A disaggregate study of urban rail transit feeder transfer penalties including weather effects
place - australasia, place - urban, mode - rail, mode - bus, mode - car, mode - tram/light rail, ridership - mode choice, ridership - commuting, ridership - perceptions
Urban rail transit, URT feeder transfer penalty, Mode choice model, Weather attributes, Socio-economic characteristics
Transfers between urban rail transit (URT) and its feeder modes represent a considerable barrier to its ridership and the network-wide usage of public transit. The aim of this research is to quantify the time-independent transfer penalty between URT system and feeder modes and to explore its variability by different factors. Based on Melbourne URT origin and destination survey data, this study focused on URT access and egress journeys and estimated URT feeder transfer penalties by formulating feeder mode choice models. With three-hourly weather data and demographical data introduced, this paper conducted disaggregate analyses to investigate the variability of URT feeder transfer penalty across weather conditions, trip types and individual characteristics. According to the model estimation results, the values of transfer penalty vary according to the direction of transfer and the preference ordering for different transfer combinations is URT-tram, URT-bus, tram-URT, bus-URT and auto-URT. It found that local weather elements in terms of air temperature and precipitation are significant factors resulting in the variability of the transfer perception by URT travellers. Transfer penalties for access journeys increase with the rise of air temperature. The non-linear effects of precipitation on URT feeder transfer penalties were observed. In addition, commuters perceive smaller transfer penalties than other travellers for all of the transfer combinations except for bus-URT transfers. Travelers from remote areas perceive smaller transfer penalties for access trips. Travellers’ loyalty to public transit restrains transfer penalties. The male travellers perceive higher transfer penalties than the female. The elderly travellers impose low transfer penalties to access journeys but high transfer penalties for egress journeys. Finally, the paper explored policy implications and details areas for future research.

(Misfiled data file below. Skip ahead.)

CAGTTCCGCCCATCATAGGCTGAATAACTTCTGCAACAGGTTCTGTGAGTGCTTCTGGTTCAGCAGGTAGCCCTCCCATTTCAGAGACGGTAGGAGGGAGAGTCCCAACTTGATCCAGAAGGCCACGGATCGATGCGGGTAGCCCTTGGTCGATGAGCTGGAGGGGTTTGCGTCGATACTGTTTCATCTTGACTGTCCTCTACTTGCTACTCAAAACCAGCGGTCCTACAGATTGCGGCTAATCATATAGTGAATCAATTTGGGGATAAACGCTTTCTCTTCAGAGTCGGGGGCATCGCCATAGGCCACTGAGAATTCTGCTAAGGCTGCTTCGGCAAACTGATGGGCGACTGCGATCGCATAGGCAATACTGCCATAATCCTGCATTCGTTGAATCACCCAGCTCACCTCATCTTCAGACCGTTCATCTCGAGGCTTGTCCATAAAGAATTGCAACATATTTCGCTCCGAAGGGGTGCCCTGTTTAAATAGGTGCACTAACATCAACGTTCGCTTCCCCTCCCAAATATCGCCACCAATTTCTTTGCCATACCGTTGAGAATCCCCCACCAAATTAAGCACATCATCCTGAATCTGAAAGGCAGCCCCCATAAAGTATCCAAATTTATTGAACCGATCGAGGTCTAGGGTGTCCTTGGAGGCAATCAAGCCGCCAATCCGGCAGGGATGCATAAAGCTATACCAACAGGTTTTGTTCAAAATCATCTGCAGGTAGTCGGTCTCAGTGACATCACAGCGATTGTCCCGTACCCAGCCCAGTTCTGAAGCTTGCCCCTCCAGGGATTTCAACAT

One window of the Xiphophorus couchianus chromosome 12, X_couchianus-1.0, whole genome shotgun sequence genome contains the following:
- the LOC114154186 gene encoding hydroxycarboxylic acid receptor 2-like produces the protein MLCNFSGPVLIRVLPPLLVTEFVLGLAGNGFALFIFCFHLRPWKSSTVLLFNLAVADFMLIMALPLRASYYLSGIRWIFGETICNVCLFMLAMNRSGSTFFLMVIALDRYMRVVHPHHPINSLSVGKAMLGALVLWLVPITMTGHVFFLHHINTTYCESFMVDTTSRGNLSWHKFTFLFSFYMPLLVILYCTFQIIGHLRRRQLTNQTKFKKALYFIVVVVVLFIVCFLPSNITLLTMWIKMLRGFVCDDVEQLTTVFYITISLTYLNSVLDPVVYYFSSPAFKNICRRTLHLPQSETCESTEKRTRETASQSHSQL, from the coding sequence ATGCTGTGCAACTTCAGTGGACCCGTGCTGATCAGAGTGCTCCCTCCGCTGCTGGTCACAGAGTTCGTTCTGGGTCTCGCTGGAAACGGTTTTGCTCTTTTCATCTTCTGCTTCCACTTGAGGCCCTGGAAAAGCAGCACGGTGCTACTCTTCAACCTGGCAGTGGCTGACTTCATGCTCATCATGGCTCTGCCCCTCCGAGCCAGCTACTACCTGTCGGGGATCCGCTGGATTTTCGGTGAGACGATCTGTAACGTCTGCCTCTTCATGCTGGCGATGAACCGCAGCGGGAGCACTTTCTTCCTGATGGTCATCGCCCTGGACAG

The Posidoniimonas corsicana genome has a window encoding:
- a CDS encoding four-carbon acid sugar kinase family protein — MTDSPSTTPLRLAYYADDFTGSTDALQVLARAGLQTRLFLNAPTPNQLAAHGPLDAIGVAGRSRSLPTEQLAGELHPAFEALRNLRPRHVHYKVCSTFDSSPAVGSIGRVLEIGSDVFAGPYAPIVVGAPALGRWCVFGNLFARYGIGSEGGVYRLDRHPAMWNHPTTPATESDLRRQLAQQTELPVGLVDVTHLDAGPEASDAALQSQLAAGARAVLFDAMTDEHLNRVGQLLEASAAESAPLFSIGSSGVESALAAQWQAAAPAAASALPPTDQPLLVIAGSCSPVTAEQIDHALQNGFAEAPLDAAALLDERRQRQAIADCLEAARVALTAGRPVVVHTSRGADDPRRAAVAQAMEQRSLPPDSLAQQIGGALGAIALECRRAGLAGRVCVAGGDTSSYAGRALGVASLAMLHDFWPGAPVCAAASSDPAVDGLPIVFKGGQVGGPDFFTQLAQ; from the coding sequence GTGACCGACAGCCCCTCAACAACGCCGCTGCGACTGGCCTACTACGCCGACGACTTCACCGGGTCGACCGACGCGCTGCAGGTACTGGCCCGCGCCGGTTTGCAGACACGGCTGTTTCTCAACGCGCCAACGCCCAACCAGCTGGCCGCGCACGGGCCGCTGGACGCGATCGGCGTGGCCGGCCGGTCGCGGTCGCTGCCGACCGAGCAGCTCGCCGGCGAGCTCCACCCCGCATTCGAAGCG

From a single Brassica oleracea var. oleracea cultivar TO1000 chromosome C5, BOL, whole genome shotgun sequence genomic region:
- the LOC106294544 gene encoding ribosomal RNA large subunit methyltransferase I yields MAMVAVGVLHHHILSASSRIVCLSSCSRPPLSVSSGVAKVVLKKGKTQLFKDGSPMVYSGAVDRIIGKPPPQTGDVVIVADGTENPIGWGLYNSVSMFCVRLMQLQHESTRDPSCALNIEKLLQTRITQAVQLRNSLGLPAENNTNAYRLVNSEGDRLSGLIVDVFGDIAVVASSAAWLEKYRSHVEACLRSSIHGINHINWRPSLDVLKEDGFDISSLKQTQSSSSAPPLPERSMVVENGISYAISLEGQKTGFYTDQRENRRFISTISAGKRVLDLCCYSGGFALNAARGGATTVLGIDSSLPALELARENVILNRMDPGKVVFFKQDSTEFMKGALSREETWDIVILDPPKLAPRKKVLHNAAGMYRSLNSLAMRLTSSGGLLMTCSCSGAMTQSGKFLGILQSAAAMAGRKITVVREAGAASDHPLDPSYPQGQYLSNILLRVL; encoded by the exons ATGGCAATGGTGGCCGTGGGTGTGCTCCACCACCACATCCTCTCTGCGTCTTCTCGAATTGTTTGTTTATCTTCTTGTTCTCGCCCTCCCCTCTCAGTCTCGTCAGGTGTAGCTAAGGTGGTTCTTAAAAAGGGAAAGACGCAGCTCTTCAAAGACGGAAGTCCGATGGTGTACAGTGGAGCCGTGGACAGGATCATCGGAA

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Gong, X., Currie, G., Liu, Z., & Guo, X. (2018). A disaggregate study of urban rail transit feeder transfer penalties including weather effects. Transportation, Vol. 45, pp. 1319-1349.